NARFE - Chapter 1594
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Tax Scams/Consumer Alerts

Email Phishing Scam: "Update your IRS e-file"

The IRS is aware of email phishing scams that appear to be from the IRS and include a link to a bogus web site intended to mirror the official IRS web site. These emails contain the direction “you are to update your IRS e-file immediately.” The emails mention and IRSgov (without a dot between "IRS" and "gov"), though notably, not (with a dot). Don’t get scammed. These emails are not from the IRS.

What do you do if you get these messages?

  • Do not respond to the email or click on the links.
  • Instead, they should forward the scam emails to the IRS at

For more information, visit the IRS's Report Phishing web page.

Remember, the IRS does not initiate contact with taxpayers by email to request personal or financial information.

IRS-Impersonation Telephone Scams

An aggressive and sophisticated phone scam targeting taxpayers, including recent immigrants, has been making the rounds throughout the country. Callers claim to be employees of the IRS, but are not. These con artists can sound convincing when they call. They use fake names and bogus IRS identification badge numbers. They may know a lot about their targets, and they usually alter the caller ID to make it look like the IRS is calling.

Victims are told they owe money to the IRS and it must be paid promptly through a pre-loaded debit card or wire transfer. If the victim refuses to cooperate, they are then threatened with arrest, deportation or suspension of a business or driver’s license. In many cases, the caller becomes hostile and insulting. Or, victims may be told they have a refund due to try to trick them into sharing private information. If the phone isn't answered, the scammers often leave an “urgent” callback request.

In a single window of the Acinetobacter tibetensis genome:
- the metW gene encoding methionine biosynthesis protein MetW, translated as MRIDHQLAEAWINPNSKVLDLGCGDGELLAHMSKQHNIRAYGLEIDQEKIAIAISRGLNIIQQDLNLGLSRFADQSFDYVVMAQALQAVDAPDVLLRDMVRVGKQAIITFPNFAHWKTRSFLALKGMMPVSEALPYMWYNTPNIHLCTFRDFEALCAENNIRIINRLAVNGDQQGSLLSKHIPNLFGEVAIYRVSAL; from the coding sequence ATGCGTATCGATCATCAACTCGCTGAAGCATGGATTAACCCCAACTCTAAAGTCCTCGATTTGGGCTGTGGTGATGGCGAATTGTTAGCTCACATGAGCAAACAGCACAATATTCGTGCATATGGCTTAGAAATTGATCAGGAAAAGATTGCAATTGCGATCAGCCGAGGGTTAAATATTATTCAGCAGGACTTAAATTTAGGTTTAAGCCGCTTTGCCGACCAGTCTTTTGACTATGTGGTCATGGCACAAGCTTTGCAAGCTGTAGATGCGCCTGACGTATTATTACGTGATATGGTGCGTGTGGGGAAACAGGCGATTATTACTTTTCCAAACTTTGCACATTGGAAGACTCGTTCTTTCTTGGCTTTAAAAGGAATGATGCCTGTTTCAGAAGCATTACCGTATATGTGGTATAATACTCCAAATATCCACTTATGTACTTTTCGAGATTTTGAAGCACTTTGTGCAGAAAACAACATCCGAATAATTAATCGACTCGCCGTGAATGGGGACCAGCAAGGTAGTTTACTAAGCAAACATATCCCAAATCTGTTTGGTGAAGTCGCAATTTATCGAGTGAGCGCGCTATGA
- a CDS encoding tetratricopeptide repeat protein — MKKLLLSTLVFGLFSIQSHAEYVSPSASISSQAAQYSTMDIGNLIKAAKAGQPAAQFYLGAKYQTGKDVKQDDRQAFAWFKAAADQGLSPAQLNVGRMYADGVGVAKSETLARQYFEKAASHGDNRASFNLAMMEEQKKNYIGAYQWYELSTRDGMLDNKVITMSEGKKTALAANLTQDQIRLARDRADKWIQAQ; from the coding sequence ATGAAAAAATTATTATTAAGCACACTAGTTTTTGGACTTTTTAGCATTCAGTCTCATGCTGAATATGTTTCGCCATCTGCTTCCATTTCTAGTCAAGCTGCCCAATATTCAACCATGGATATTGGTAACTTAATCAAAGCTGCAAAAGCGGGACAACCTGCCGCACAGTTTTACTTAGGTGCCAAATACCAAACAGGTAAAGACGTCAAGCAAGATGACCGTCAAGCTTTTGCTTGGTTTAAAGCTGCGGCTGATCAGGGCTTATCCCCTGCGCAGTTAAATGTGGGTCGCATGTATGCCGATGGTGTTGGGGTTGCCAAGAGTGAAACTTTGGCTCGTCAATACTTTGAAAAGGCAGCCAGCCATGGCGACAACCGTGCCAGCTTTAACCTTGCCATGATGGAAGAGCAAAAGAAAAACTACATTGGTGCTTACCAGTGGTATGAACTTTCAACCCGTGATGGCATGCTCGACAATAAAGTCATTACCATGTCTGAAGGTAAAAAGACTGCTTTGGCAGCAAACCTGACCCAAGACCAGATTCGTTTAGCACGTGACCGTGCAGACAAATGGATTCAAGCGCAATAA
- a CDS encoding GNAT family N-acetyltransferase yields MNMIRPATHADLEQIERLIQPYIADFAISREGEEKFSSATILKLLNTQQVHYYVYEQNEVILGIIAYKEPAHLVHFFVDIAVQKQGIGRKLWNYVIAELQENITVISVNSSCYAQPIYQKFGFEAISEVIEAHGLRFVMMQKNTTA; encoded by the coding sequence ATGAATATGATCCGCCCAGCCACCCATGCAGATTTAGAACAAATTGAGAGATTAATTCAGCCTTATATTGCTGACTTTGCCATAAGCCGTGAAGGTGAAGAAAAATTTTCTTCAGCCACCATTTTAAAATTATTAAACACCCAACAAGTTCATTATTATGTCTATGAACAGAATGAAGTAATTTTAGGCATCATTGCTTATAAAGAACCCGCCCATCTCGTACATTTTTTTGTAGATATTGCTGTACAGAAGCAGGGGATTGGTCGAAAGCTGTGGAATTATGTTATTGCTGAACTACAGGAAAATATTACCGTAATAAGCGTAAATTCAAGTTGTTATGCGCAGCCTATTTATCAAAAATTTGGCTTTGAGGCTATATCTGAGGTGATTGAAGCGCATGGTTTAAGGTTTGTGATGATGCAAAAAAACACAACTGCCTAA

Note that the IRS will never:

  • Call to demand immediate payment using a specific payment method such as a prepaid debit card, gift card or wire transfer. Generally, the IRS will first mail you a bill if you owe any taxes.
  • Threaten to immediately bring in local police or other law-enforcement groups to have you arrested for not paying.
  • Demand that you pay taxes without giving you the opportunity to question or appeal the amount they say you owe.
  • Ask for credit or debit card numbers over the phone.

Remember: Scammers Change Tactics -- Aggressive and threatening phone calls by criminals impersonating IRS agents remain a major threat to taxpayers, but variations of the IRS impersonation scam continue year-round and they tend to peak when scammers find prime opportunities to strike.

Tax Refund Scam Artists Posing as Taxpayer Advocacy Panel

According to the Taxpayer Advocacy Panel (TAP), taxpayers are receiving emails that appear to be from TAP about a tax refund. These emails are a phishing scam, where unsolicited emails which seem to come from legitimate organizations — but are really from scammers — try to trick unsuspecting victims into providing personal and financial information. Do not respond or click the links in them. If you receive an email that appears to be from TAP regarding your personal tax information, please forward it to and note that it seems to be a scam email phishing for your information.

TAP is a volunteer board that advises the IRS on systemic issues affecting taxpayers. It never requests, and does not have access to, any taxpayer’s personal and financial information such as Social Security and PIN numbers or passwords and similar information for credit cards, banks or other financial institutions.

Watch Out for These Recent Tax Scams

IR-2016-107 IRS reminds taxpayers against telephone scammers targeting students and parents during the back-to-school season and demanding payments for non-existent taxes, such as the “Federal Student Tax.”  If the person does not comply, the scammer becomes aggressive and threatens to report the student to the police to be arrested. As schools around the nation prepare to re-open, it is important for taxpayers to be particularly aware of this scheme going after students and parents.